A backfiring outboard motor is a symptom of a wider problem with the motor and therefore means that you should look to fix this as soon as you can.
The loud, periodic bangs from the motor when backfiring are hard on the ears but, if left untreated, mean that your motor could be damaged from the source problem that results in backfires.
A rich fuel mixture or a vacuum leak causing a type of splutter called a ‘lean sneeze’ are two of the main reasons for an outboard to backfire. Note that spark plug issues, although possible, are likely not the cause of backfiring.
Let’s first have a look at the likely main culprit, that of your outboard motor running ‘lean’ on fuel, leading to a backfiring engine.
Why do Outboard Engines run Lean?
A vacuum leak in the engine means that more air gets into the engine and affects the air to fuel mixture, so it runs lean on fuel but has excess air. Faulty ignition coils are one possible reason why your outboard motor is running lean. These generally fail fairly regularly so this could be one cause.
What does Running Lean Mean in an Outboard Motor?
An outboard running lean is when the air to fuel ratio in the cylinder has too much air and not enough fuel, meaning that it struggles to push the piston properly and therefore just performs poorly.
Since all combustion engines work on just the right air-fuel ratio, this causes a problem and will mean reduced performance until you fix it.
Vacuum Leak and Lean Sneeze on an Outboard Motor
A ‘lean sneeze’ is when an outboard’s RPM goes up and down quite quickly, and also splutters or sneezes.
To fix this, take a gas torch from an LPG gas cylinder and place it at the point at which you think the vacuum leak is happening, around the crank case, for instance, and move it around until you hear a change in RPM in the running motor.
This works because it is replacing the extra air getting in with gas, meaning that the air-fuel ratio is improved temporarily and thus giving an indication of whether you have found the source of your vacuum leak and lean problem.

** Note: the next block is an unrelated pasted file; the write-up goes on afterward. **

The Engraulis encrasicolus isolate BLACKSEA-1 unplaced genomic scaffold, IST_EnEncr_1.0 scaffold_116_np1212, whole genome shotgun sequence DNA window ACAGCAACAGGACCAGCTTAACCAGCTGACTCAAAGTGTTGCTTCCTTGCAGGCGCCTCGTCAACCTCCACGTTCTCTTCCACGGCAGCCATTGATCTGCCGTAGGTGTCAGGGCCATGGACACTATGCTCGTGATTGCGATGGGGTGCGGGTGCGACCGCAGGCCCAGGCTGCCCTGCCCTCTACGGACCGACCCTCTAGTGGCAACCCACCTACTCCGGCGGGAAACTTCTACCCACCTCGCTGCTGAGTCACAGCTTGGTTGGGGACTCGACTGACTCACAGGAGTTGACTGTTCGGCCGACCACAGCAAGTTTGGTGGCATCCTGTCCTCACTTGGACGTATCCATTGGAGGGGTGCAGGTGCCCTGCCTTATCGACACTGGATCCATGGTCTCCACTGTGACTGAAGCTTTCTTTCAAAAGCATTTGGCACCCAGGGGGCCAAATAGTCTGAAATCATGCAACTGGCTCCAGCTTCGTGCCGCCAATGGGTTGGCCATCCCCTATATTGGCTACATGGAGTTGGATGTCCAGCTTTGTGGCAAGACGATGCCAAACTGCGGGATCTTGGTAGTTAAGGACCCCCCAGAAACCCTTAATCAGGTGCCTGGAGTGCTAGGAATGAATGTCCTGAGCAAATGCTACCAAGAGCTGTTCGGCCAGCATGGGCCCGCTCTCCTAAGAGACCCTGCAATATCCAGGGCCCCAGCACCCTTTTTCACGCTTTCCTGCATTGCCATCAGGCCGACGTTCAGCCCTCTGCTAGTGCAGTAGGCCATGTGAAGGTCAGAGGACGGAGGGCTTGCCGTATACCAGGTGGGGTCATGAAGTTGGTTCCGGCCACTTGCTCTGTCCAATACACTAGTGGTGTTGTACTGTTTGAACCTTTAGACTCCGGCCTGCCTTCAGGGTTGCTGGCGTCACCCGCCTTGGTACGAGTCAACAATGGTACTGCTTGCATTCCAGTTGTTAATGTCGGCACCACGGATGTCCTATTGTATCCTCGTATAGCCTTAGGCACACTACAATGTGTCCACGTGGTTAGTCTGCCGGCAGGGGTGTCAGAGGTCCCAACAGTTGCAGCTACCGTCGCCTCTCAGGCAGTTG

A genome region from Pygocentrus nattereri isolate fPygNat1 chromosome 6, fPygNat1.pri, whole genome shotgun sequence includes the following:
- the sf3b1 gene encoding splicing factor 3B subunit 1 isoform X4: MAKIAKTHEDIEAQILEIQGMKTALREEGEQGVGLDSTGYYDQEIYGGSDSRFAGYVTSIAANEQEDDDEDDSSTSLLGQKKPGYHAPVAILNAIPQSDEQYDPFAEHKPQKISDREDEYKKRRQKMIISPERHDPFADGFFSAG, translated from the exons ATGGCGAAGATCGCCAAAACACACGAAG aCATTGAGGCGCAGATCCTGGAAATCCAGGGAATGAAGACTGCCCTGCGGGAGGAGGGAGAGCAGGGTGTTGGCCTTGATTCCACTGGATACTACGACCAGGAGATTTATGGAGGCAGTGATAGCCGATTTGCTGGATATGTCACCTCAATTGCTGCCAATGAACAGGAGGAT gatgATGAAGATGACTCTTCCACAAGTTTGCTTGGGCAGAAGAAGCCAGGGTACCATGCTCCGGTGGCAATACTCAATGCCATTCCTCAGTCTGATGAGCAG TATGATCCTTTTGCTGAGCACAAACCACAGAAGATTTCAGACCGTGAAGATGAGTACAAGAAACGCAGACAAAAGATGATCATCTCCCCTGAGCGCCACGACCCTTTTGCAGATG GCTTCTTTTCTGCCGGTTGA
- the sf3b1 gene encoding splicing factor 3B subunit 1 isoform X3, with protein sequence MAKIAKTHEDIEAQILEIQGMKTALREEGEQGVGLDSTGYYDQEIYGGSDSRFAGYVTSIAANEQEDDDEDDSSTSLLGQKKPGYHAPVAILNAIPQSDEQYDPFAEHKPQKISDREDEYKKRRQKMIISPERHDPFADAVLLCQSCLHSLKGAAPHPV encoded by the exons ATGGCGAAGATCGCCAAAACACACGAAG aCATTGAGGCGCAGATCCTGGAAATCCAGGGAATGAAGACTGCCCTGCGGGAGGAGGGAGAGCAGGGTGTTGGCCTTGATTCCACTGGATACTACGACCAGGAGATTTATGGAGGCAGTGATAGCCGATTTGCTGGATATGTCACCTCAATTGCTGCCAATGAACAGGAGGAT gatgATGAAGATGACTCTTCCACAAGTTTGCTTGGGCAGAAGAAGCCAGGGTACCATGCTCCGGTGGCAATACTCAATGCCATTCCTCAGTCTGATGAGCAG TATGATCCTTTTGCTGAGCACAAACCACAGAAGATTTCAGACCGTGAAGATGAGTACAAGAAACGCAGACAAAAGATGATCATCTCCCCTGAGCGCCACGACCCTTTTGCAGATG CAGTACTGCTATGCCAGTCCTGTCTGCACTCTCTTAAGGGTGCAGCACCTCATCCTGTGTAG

As per usual, Dan at Dangar Marine has an excellent YouTube video on this topic, as shown below.
Vacuum leaks could happen in many places, such as the bottom crankcase seal, upper crankcase seal or the engine block, so you need to be open to the possibility of it being in one of many sources.
What does it mean when a 2 stroke engine backfires?
2 stroke engine backfiring signals a problem upstream with your motor, which could be due to a fuel mixture problem, possibly running rich, a vacuum hose being loose, or faulty spark plugs.
Unless you know what you are doing mechanically, it is best to take it to a local mechanic who can help you diagnose the problem and get it solved because it is not easy to identify and will take a long time.
Can a bad spark plug cause a boat’s engine backfire?
Yes, bad spark plugs can cause an engine to backfire, although it is not usually the main source. It is therefore a good idea to look at the other causes of an engine backfire before changing the spark plugs in your engine.
This is commonly recommended as a first place to start since the spark plugs are fairly easy to change and many people know how to fix them, so they like to do what they can.
Furthermore, it is recommended to change the spark plugs on your outboard every season, so if you haven’t done that in a while then you may as well do so as part of the regular maintenance anyway.
Spark plugs by NGK over on Amazon are recommended and are inexpensive, at around $5 each.
Check the Fuel Mixture in Your Outboard
Since the engine relies on the right mixture of air and fuel getting into the cylinder, you should try to identify whether this is causing the backfiring from your motor.
Signs that your engine is running rich include strange smells, increased fuel consumption, idling issues, spluttering and of course backfiring.
If you have any of the other warning signs of your outboard running too rich, then it is worth looking to fix those problems as any one of them could fix the backfire issue.